Ask Governor Brown to Close the “Stockwatering” Loophole in Oregon’s Water Laws
Lost Valley Farm, Photo credit: Brian Posewitz
Oregon’s water laws allow for certain “exempt” uses of water that do not require a permit. These exempt uses are typically smaller in nature – for example, for rural residences or gardens (15,000 gallons of water per day and ½ acre) and do not require a water right because the use is not considered to need a full permitting process and agency review.
As recently described in the Salem Statesman Journal, Lost Valley Farm, the new mega-dairy in Eastern Oregon, has been using the “stockwatering” exemption in Oregon’s water laws, which has no limit as to the amount of water or number of animals, to provide drinking water to a highly concentrated herd of more than 10,000 dairy cows, with a plan to eventually have as many as 30,000 cows on that property. That could take about a million gallons of water per day from an already compromised aquifer in the Umatilla Basin.
Lost Valley claimed the stockwatering exemption after WaterWatch and others, including a neighboring dairy, challenged Lost Valley’s attempts to get groundwater through transfer of another dairy’s rights and new short-term permits to use groundwater while the transfer application is pending. We challenged those attempts because of the impacts we think they will have on the aquifer and existing water users. New long-term groundwater permits are nearly impossible to get in that area because it is designated a Critical Groundwater Area due to falling water tables and over pumping.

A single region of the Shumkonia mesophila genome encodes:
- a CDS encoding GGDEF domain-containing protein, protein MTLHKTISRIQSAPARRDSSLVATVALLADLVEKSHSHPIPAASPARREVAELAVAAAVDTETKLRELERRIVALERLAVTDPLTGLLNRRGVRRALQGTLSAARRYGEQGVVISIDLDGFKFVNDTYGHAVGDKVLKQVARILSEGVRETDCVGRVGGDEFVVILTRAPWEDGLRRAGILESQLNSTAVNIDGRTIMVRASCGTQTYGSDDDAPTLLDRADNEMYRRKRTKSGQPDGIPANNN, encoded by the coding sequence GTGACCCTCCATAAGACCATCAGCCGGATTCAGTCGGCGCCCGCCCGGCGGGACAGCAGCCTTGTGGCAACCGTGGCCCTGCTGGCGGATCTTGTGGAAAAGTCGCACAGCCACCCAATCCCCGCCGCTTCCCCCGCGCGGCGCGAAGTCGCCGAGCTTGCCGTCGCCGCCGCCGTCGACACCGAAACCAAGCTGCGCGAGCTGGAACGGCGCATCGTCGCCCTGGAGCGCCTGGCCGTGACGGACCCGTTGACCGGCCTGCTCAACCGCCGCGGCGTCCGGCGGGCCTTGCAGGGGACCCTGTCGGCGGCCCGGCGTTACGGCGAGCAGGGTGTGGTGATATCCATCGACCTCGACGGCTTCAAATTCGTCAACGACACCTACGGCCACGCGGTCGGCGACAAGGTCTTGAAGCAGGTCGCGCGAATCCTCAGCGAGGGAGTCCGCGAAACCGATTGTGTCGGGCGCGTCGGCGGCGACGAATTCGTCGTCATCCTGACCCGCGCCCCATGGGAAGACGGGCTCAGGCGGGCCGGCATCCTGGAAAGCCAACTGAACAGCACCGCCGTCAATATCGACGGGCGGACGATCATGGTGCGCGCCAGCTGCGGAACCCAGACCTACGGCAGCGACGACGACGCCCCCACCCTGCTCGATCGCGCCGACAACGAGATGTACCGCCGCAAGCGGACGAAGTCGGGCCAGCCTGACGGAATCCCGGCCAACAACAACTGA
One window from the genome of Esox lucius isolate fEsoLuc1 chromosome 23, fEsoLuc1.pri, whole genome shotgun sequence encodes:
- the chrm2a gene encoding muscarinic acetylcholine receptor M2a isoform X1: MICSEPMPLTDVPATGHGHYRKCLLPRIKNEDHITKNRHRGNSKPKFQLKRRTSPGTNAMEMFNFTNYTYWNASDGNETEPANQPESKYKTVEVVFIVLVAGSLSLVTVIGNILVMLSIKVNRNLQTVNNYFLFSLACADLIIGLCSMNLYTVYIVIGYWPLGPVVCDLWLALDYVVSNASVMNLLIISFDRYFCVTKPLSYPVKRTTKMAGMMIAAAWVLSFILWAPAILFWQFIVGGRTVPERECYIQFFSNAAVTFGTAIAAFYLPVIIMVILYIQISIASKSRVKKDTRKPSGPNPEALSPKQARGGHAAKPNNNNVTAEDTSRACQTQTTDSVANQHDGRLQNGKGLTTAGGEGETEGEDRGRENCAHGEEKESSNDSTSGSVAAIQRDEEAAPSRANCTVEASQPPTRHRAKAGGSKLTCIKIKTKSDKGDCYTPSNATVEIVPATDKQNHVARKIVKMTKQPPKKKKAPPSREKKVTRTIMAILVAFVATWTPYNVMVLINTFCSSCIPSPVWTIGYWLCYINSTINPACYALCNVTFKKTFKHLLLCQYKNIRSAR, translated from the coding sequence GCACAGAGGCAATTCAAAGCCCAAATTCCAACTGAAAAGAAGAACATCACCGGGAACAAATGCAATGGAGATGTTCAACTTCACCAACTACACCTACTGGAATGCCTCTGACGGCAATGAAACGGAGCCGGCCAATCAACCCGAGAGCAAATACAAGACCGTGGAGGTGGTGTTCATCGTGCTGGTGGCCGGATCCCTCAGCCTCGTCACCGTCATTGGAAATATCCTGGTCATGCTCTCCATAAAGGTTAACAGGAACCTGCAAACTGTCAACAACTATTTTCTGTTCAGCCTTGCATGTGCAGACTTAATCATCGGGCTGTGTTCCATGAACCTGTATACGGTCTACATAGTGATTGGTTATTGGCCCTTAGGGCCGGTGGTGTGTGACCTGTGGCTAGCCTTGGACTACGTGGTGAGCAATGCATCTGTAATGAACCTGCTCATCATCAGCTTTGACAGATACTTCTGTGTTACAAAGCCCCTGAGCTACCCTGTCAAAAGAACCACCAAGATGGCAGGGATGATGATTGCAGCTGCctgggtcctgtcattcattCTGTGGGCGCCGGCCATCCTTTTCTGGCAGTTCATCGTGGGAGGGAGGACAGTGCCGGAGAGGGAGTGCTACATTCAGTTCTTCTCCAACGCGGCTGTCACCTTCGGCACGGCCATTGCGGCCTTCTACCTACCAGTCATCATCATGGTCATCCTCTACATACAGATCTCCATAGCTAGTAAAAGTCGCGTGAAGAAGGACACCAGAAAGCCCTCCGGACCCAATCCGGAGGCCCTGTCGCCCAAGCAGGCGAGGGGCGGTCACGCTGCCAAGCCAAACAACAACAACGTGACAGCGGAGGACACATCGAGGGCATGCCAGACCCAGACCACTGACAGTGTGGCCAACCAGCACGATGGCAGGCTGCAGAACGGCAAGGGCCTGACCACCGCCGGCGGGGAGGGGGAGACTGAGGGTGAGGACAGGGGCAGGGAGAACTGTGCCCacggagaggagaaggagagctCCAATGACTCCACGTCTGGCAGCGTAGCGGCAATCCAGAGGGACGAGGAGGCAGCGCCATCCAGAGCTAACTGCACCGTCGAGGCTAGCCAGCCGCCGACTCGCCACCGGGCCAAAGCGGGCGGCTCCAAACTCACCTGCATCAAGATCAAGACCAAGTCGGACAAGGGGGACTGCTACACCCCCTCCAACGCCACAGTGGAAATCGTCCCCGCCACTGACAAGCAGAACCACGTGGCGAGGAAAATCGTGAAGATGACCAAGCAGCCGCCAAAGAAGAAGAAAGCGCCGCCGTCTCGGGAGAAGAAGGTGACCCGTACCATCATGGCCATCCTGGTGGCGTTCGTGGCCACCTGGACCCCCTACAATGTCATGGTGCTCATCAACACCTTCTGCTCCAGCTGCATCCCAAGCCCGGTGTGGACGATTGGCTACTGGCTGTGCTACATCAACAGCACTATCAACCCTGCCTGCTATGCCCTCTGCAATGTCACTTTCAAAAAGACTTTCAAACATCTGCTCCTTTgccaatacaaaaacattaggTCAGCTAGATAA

WaterWatch believes the “stockwatering” exemption was never intended for an industrial mega-dairy in a Critical Groundwater Area and that the law should be changed to put reasonable limits on the exemption.
The Salem Statesman Journal agrees:
“The insolence shown by California businessman Greg te Velde, who owns the dairy, screams for Oregon to take action now, close the loophole, and ensure that it’s not manipulated again.
Doing so may be of little comfort to neighboring farmers who are now fearful that their water supplies are at risk because pumping levels were in decline before te Velde tapped the aquifer.
It’s time to slam this loophole shut.”
We could not have said it better ourselves.
The Oregon Water Resources Department could lead this effort. Please contact Governor Kate Brown and urge her to have the Water Resources Department take any and all steps – including 2019 legislation – to, as the Statesman Journal put it, “slam this loophole shut.”
You can contact Governor Brown here:
Thank you for your action to secure balanced water policies for Oregon,
WaterWatch of Oregon